The pandemic has left a negative mark on global equity and bond markets as business and economic conditions have worsened severely. These factors led to global financial markets turning bearish with the Maltese financial markets not being spared.

Market indices show that during the period under review, the local market was less volatile than European markets. The European equity market, as represented by the Europe Stoxx 600 Index, declined by 11 per cent during the first six months of 2020 while the local MSE Equity Index lost 12 per cent. At face value, these figures show that both markets performed similarly. However, the drawdown seen in the European stock market was deeper resulting in a drop of circa 34 per cent by March 23.

On the other hand, the sell-off in the local equity market was of just 20 per cent when the index reached its low on March 24.  Conversely, the rebound in the European equity market by the end of June was of 30 per cent, while the MSE index recovered by 10 per cent from the lows seen in March.

The MSE Corporate Bond Total Return Index dropped by 3.5 per cent when it reached its lowest point on March 25. The sell-off in the European investment grade and high-yield corporate bond markets, as measured by the Bloomberg Barclays Indices, saw declines of three per cent and 19 per cent since the start of the year up until these indices reached their low point for the year. During the rebound, the MSE corporate bond index recovered by five per cent by the end of June while the European investment-grade and high-yield total return indices recovered by four per cent and 18 per cent respectively.

Therefore, generally speaking, both the local equity market and the local corporate bond market were less volatile than the broader European markets. However, other factors may be explaining the apparent resiliency and lower volatility in the Maltese markets.

The local market was less volatile than European markets

One data point which may explain the behaviour of the local financial markets during this extraordinary period may be the volumes on the local market.

Figures provided by the MSE show that during the first six months of the current year, there has been a steady decline in volumes on the local market once the first COVID-19 case was detected and the implementation of the lockdown enforced by the government in March. In fact, in April trading volumes within the equity and corporate bond markets declined by 53 per cent and 31 per cent respectively. Subsequently in May, trading volumes in the local equity and corporate bond markets declined by another 38 per cent and 28 per cent respectively.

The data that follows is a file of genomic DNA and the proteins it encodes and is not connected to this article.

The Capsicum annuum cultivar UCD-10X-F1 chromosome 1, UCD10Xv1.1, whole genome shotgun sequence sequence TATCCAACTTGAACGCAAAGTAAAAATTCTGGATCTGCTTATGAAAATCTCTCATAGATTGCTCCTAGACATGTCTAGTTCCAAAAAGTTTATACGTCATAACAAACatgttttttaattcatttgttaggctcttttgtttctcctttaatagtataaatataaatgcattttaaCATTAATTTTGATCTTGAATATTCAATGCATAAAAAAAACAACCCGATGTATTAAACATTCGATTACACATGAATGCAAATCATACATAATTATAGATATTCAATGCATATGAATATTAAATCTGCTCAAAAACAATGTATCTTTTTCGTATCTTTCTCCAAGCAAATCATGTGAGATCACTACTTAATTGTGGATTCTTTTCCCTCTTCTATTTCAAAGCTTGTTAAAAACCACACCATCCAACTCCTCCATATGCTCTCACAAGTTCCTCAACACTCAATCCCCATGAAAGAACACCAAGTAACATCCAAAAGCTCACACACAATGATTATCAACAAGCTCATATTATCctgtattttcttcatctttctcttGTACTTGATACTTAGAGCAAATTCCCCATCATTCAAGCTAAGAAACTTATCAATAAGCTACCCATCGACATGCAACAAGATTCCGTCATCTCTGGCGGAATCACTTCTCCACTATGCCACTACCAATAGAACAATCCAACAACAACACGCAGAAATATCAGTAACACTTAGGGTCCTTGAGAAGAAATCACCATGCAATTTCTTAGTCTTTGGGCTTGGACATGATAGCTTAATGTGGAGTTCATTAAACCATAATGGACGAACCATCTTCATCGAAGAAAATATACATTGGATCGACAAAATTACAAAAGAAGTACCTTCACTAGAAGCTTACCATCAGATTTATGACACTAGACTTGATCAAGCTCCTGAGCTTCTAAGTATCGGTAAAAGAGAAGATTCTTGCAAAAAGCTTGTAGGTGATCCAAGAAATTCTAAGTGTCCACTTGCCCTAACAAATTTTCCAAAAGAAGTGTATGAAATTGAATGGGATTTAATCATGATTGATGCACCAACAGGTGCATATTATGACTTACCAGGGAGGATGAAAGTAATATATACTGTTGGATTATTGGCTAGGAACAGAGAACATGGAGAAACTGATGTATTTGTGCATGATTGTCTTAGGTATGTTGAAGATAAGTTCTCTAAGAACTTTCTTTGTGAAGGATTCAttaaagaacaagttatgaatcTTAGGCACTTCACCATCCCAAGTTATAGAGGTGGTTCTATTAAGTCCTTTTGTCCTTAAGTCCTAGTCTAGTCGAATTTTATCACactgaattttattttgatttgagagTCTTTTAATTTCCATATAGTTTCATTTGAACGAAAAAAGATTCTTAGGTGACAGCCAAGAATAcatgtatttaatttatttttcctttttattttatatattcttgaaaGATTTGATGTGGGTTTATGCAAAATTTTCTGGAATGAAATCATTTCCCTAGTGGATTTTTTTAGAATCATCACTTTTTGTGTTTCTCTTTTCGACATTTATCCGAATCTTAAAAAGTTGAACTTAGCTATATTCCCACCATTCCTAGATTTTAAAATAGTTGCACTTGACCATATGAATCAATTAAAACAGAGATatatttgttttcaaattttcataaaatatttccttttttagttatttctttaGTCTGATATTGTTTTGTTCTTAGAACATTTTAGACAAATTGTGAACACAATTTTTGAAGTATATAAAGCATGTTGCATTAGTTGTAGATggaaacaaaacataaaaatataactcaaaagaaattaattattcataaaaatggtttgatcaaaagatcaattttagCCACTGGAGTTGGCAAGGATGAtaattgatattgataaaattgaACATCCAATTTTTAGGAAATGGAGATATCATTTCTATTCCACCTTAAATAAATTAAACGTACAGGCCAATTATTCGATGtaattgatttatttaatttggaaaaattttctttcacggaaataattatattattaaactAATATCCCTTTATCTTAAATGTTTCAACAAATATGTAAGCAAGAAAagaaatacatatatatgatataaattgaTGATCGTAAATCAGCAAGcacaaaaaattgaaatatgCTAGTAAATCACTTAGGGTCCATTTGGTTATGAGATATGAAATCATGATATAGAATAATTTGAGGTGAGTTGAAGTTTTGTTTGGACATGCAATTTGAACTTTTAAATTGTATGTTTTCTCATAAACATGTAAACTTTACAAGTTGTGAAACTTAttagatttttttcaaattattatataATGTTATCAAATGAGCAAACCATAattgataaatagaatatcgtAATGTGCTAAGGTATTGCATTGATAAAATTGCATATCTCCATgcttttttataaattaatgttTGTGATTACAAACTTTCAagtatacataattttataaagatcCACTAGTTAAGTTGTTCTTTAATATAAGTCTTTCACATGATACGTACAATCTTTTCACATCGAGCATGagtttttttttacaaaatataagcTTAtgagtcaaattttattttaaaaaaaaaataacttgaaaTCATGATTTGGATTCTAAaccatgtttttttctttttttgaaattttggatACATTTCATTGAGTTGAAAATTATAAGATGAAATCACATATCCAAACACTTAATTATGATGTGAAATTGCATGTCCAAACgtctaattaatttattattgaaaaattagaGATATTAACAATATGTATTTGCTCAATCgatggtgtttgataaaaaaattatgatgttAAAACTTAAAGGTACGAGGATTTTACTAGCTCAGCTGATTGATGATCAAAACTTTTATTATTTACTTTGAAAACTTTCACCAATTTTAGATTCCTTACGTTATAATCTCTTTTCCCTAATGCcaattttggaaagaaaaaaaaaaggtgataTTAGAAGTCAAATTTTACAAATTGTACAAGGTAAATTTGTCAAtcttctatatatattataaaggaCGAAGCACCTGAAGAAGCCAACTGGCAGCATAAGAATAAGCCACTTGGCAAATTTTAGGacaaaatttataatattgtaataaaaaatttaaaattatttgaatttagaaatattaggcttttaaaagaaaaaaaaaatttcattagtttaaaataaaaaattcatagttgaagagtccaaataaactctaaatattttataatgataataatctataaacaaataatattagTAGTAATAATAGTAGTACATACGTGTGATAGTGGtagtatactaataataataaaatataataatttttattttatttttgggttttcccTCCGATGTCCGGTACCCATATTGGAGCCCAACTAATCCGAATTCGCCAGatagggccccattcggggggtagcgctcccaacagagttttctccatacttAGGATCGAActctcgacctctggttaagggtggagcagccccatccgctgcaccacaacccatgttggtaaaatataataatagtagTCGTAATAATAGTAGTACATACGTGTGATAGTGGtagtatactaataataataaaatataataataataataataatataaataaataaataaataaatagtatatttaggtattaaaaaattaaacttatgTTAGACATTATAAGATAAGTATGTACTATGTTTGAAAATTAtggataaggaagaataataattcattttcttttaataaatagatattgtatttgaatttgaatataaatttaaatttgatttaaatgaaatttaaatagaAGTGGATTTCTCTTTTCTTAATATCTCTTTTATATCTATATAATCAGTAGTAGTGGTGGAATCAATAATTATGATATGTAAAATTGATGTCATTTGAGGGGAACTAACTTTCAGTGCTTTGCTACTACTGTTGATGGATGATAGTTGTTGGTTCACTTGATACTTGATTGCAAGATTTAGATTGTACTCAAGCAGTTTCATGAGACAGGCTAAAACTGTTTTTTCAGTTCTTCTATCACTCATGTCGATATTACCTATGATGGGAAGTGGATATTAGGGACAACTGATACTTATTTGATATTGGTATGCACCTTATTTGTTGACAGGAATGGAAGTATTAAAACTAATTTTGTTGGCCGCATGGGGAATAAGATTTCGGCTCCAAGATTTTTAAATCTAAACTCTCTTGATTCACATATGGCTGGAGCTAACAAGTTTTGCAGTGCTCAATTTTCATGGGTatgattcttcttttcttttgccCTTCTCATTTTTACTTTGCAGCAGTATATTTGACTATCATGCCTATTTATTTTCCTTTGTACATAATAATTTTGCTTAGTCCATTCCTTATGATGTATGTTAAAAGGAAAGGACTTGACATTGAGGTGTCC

While lower volumes could explain the lower volatility seen within the local market, it may not be the only factor. Government intervention also played a part in boosting sentiment in local investors as the current administration announced its commitment to ensure the smooth functioning of the local capital markets. The government indicated that it will ensure that all coupon payments on corporate bonds will continue to be serviced. Moreover, the government announced that it will offer to act as an underwriter for bond rollovers.

The improvement in investor confidence seems to be evidenced in the remarkable oversubscription in the latest Mediterranean Investment Holdings plc bond rollover as well as the recent government bond auctions. The bond issued by Mediterranean Investment Holdings plc was oversubscribed as the issuer received €49.5 million worth of applications when it required €20.0 million.

Similarly, the Maltese Treasury was able to issue eight government bonds between May and July with a total nominal value of €850 million which were all oversubscribed by more than twice the amount required. The oversubscription of these bonds could also be the result of an increased savings rate during the pandemic as consumers curtailed their expenditure.

While the local market has fared better than European markets during the period affected by the pandemic, it is imperative that local investors remain cautious as the short-term performance of a listed security may not be a true reflection of the underlying investment risks in view of the challenging business conditions.

The publication of financial results covering the first half of the year as well as the updated Financial Analysis Summary produced for local securities may provide market participants with a clearer glimpse as to the true extent of the damage suffered by local issuers.

The information presented in this commentary is solely provided for informational purposes and is not to be interpreted as investment advice, or to be used or considered as an offer or a solicitation to sell/buy or subscribe for any financial instruments, nor to constitute any advice or recommendation with respect to such financial instruments. Curmi and Partners Ltd. is a member of the Malta Stock Exchange, and is licensed by the MFSA to conduct investment services business. 

Simon Gauci Borda, junior research analyst, Curmi and Partners Ltd

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